The RCMP logo is seen outside Royal Canadian Mounted Police “E” Division Headquarters, in Surrey, B.C., on April 13, 2018. Declassified records show RCMP intelligence officials devised a secret Cold War plan to use a hidden briefcase camera to photograph Communists and Soviet Bloc officials travelling through Toronto’s airport. THE CANADIAN PRESS/Darryl Dyck

Mounties eyed Cold War candid camera scheme, declassified documents show

The idea of snapping surreptitious images developed in late November 1964

RCMP intelligence officials devised a secret Cold War plan to use a hidden briefcase camera to photograph Communists and Soviet Bloc personnel travelling through Toronto’s airport, declassified records show.

The idea of snapping surreptitious images developed in late November 1964 when a member of the RCMP’s security and intelligence branch drafted a memo touting the possible help of a special police squad working at the bustling Toronto International Airport.

The squad, which included members of the provincial and Toronto police forces, kept tabs on the travel of prominent criminals, watching flights daily from 6 a.m. into the wee hours of the next morning.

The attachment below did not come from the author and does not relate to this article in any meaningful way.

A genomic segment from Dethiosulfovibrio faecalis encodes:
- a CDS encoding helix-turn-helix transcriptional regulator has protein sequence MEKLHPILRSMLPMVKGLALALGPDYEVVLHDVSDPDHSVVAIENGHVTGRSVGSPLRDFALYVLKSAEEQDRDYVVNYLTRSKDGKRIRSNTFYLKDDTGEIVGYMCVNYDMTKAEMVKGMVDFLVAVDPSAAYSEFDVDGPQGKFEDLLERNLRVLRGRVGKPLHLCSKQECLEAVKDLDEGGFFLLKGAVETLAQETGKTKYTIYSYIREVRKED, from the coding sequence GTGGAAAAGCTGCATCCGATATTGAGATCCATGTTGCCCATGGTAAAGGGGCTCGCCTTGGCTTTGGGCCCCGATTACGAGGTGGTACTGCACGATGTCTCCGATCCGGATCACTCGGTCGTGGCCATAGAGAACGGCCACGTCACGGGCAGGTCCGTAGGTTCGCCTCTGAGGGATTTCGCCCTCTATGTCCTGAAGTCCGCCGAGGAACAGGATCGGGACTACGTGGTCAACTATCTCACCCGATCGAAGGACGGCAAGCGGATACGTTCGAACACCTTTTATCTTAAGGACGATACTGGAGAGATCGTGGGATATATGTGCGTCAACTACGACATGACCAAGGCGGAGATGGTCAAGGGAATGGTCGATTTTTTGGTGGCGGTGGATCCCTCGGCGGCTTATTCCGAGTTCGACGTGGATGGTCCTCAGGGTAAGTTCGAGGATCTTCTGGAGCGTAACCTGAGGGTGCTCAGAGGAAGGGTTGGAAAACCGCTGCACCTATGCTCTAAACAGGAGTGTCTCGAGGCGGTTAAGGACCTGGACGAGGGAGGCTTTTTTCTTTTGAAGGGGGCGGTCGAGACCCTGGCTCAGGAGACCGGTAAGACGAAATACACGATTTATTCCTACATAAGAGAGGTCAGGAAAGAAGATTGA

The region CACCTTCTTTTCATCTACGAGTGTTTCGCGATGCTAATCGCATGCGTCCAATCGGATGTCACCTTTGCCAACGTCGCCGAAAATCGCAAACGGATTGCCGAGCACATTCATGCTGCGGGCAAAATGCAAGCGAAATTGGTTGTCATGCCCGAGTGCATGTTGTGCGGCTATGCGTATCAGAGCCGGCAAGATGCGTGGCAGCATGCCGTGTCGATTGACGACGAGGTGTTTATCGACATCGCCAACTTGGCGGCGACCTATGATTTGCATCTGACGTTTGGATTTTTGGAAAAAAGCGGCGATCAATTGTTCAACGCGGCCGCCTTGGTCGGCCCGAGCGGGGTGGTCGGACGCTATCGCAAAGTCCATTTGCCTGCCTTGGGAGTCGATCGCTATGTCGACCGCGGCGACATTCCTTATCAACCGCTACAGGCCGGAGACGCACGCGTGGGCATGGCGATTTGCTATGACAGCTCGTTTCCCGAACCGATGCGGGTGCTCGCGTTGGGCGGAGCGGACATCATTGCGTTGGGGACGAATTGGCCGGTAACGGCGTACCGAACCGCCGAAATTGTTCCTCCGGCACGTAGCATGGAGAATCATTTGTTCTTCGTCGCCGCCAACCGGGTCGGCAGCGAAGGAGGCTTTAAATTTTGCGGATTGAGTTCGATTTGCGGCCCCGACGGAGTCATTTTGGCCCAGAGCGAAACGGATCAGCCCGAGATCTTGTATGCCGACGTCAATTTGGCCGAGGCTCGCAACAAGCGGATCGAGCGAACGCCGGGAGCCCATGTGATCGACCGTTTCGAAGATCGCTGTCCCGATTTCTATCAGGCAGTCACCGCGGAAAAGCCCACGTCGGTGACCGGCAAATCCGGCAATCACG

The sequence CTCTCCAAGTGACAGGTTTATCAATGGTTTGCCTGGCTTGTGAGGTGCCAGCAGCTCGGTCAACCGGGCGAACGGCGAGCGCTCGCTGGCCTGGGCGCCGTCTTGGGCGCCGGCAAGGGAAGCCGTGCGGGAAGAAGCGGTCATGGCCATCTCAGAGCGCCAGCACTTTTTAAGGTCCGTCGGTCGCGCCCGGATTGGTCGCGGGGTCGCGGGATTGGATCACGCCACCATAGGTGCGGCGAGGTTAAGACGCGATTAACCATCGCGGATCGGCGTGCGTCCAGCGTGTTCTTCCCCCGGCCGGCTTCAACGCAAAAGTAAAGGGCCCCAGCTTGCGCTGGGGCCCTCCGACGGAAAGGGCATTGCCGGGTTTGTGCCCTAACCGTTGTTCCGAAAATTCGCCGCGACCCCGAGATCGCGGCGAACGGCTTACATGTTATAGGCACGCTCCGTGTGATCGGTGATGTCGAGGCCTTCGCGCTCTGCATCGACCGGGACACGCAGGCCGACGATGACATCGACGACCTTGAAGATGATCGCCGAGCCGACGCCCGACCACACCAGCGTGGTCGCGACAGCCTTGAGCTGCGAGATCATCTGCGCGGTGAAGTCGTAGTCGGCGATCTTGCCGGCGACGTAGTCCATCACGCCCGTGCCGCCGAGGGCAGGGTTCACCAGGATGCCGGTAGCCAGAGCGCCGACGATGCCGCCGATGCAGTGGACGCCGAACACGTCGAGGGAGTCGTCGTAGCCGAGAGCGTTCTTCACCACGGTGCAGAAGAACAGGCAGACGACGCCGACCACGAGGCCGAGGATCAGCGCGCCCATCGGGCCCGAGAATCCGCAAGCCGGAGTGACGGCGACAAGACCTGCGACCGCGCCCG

“They operate a briefcase camera and have become adept in collecting very good photographs,” the RCMP memo said.

At the time, two decades before the birth of the Canadian Security Intelligence Service, the RCMP was responsible for monitoring suspected subversives and foreign spies.

In light of frequent air travel by leading Communist Party of Canada members, East Bloc embassy personnel and others of interest to the Mounties, the future co-operation of the airport squad “might prove rewarding,” and its members had already indicated a willingness to assist, the memo said.

The Canadian Press obtained details of the RCMP’s Photographic Sighting Program from Library and Archives Canada through the Access to Information Act. Some passages of the internal correspondence, though more than half a century old, were considered too sensitive to release.

Under the plan outlined in the 1964 memo, the Mounties would provide the airport squad with file photos of people of interest so members could keep their eyes peeled for them.

For instance, the RCMP memo said, a certain member of the Cuban consulate in Toronto often went to the airport to meet Cuban couriers and other officials visiting the Toronto area or heading to destinations in Canada or the United States.

Once the squad became familiar with the Cuban diplomat’s appearance, members could make note of his contacts and take surveillance photos of their own. RCMP sources working on immigration matters might then help identify the individuals he met.

Senior Mounties decided to run the concept by their counter-intelligence and counter-subversion officials.

One said the worth of such a program would be “marginal at best,” noting people of interest tended to fly through Montreal, not Toronto. Another said there were “no great advantages to be gained,” though there would be occasions when the squad’s services “could be of very definite value.”